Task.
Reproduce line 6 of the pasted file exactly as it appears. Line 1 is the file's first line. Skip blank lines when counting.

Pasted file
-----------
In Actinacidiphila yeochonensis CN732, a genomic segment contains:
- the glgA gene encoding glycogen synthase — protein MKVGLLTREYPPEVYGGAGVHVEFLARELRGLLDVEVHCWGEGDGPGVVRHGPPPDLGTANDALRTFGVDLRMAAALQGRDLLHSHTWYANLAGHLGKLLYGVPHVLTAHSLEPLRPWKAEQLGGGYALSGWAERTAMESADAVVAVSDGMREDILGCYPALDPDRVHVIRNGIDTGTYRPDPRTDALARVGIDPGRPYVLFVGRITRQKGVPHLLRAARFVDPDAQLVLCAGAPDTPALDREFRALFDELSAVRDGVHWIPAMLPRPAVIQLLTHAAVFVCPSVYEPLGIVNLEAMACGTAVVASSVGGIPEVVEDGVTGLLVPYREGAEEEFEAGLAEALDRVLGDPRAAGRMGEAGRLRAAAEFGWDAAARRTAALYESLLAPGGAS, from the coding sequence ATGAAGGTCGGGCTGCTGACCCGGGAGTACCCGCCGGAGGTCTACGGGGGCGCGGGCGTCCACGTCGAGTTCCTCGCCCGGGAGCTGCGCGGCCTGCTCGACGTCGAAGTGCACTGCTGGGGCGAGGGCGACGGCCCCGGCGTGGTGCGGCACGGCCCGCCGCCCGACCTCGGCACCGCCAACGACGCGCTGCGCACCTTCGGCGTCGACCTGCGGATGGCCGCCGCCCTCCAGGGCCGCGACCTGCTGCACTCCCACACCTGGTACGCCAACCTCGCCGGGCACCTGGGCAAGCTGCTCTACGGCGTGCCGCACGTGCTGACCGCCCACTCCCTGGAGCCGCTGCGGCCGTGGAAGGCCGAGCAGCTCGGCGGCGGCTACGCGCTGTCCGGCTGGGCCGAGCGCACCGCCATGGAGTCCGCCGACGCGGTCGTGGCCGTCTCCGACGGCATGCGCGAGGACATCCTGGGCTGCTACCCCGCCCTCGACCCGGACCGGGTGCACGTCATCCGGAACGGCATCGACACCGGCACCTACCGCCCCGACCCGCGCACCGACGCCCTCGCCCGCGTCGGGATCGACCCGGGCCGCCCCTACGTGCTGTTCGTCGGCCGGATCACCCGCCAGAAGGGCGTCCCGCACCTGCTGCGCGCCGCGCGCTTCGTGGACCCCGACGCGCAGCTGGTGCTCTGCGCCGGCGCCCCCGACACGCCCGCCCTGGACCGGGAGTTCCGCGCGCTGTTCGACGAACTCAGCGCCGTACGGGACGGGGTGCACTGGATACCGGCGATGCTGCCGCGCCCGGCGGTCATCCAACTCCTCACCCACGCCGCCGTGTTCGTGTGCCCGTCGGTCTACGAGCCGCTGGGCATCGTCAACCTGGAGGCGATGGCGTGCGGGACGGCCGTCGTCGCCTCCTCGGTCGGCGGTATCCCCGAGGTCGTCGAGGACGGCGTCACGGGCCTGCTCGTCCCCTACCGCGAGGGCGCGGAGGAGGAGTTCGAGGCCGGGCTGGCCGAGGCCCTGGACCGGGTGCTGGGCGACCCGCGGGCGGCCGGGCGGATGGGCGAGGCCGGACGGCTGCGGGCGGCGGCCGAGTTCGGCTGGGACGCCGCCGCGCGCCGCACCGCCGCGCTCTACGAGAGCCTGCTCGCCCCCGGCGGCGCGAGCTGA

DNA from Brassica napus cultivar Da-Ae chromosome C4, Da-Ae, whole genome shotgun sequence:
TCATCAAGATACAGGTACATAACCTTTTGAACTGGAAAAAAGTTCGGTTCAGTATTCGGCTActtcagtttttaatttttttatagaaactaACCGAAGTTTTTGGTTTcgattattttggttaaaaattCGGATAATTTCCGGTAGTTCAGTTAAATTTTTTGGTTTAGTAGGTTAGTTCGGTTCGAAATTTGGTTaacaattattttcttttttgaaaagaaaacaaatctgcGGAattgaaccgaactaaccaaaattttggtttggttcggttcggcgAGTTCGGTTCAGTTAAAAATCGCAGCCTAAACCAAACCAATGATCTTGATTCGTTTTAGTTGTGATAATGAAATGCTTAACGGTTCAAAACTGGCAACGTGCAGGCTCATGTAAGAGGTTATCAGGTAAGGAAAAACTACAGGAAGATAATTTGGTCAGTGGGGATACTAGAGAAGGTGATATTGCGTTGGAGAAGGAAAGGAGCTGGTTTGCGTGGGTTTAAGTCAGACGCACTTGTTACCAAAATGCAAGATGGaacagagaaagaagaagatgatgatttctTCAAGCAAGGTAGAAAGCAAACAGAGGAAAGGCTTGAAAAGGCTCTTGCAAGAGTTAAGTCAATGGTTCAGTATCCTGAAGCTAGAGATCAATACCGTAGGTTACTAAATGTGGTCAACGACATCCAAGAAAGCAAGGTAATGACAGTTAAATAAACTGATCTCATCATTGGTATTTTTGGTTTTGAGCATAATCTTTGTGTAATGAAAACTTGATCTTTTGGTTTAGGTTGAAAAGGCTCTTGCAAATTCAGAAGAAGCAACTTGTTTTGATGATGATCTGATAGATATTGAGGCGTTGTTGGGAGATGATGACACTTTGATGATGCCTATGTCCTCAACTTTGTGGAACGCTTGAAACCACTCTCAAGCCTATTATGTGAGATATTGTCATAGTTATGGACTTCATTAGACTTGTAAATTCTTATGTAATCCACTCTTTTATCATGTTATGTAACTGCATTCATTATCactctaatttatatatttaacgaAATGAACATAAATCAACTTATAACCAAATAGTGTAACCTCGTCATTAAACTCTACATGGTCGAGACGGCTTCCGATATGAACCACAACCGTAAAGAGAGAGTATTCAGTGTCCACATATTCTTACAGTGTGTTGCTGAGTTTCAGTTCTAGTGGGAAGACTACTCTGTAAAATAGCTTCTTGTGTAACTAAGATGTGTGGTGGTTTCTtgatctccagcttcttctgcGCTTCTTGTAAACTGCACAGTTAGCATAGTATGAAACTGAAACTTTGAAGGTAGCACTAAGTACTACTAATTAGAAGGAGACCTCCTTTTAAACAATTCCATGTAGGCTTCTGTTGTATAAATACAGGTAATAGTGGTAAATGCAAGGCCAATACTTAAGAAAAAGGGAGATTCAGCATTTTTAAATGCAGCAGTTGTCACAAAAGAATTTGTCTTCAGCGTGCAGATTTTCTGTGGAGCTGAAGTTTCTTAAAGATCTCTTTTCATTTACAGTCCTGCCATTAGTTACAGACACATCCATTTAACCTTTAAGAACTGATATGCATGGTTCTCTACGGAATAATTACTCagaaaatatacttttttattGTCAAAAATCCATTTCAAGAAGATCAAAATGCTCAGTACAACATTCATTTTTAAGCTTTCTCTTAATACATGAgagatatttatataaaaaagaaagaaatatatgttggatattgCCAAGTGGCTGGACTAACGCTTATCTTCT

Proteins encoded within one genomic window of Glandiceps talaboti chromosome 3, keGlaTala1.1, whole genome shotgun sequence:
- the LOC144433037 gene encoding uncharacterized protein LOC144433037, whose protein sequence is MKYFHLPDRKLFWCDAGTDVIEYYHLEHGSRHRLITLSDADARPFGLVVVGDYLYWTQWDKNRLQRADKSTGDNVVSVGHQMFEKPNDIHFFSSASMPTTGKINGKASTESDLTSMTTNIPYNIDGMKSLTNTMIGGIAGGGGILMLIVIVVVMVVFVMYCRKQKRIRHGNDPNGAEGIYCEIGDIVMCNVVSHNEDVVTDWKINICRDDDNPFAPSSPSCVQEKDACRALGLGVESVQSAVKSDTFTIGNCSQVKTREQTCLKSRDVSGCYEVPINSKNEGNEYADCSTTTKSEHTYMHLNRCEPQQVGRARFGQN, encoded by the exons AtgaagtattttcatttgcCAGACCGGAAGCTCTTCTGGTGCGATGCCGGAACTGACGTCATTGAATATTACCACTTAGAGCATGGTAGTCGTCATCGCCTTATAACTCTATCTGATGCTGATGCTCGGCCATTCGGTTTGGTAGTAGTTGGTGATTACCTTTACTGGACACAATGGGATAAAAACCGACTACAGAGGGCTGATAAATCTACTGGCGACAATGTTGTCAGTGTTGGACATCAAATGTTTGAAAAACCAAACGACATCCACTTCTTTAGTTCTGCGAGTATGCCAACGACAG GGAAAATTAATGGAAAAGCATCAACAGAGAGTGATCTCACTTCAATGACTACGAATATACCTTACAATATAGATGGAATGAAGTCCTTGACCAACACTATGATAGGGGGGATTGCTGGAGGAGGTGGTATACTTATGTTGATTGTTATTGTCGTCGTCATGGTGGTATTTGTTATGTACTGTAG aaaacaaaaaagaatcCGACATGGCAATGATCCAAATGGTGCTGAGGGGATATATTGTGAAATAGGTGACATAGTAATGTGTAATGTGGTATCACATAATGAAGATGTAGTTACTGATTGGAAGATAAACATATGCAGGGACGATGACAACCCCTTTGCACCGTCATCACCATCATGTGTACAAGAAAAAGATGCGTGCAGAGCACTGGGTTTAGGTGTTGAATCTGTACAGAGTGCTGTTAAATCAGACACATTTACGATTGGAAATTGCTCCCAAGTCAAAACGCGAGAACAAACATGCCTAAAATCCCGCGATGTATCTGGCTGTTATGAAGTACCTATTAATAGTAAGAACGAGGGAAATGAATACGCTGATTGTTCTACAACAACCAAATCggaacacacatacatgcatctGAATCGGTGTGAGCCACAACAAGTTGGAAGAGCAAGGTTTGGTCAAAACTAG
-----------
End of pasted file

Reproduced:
- the LOC144433037 gene encoding uncharacterized protein LOC144433037, whose protein sequence is MKYFHLPDRKLFWCDAGTDVIEYYHLEHGSRHRLITLSDADARPFGLVVVGDYLYWTQWDKNRLQRADKSTGDNVVSVGHQMFEKPNDIHFFSSASMPTTGKINGKASTESDLTSMTTNIPYNIDGMKSLTNTMIGGIAGGGGILMLIVIVVVMVVFVMYCRKQKRIRHGNDPNGAEGIYCEIGDIVMCNVVSHNEDVVTDWKINICRDDDNPFAPSSPSCVQEKDACRALGLGVESVQSAVKSDTFTIGNCSQVKTREQTCLKSRDVSGCYEVPINSKNEGNEYADCSTTTKSEHTYMHLNRCEPQQVGRARFGQN, encoded by the exons AtgaagtattttcatttgcCAGACCGGAAGCTCTTCTGGTGCGATGCCGGAACTGACGTCATTGAATATTACCACTTAGAGCATGGTAGTCGTCATCGCCTTATAACTCTATCTGATGCTGATGCTCGGCCATTCGGTTTGGTAGTAGTTGGTGATTACCTTTACTGGACACAATGGGATAAAAACCGACTACAGAGGGCTGATAAATCTACTGGCGACAATGTTGTCAGTGTTGGACATCAAATGTTTGAAAAACCAAACGACATCCACTTCTTTAGTTCTGCGAGTATGCCAACGACAG GGAAAATTAATGGAAAAGCATCAACAGAGAGTGATCTCACTTCAATGACTACGAATATACCTTACAATATAGATGGAATGAAGTCCTTGACCAACACTATGATAGGGGGGATTGCTGGAGGAGGTGGTATACTTATGTTGATTGTTATTGTCGTCGTCATGGTGGTATTTGTTATGTACTGTAG aaaacaaaaaagaatcCGACATGGCAATGATCCAAATGGTGCTGAGGGGATATATTGTGAAATAGGTGACATAGTAATGTGTAATGTGGTATCACATAATGAAGATGTAGTTACTGATTGGAAGATAAACATATGCAGGGACGATGACAACCCCTTTGCACCGTCATCACCATCATGTGTACAAGAAAAAGATGCGTGCAGAGCACTGGGTTTAGGTGTTGAATCTGTACAGAGTGCTGTTAAATCAGACACATTTACGATTGGAAATTGCTCCCAAGTCAAAACGCGAGAACAAACATGCCTAAAATCCCGCGATGTATCTGGCTGTTATGAAGTACCTATTAATAGTAAGAACGAGGGAAATGAATACGCTGATTGTTCTACAACAACCAAATCggaacacacatacatgcatctGAATCGGTGTGAGCCACAACAAGTTGGAAGAGCAAGGTTTGGTCAAAACTAG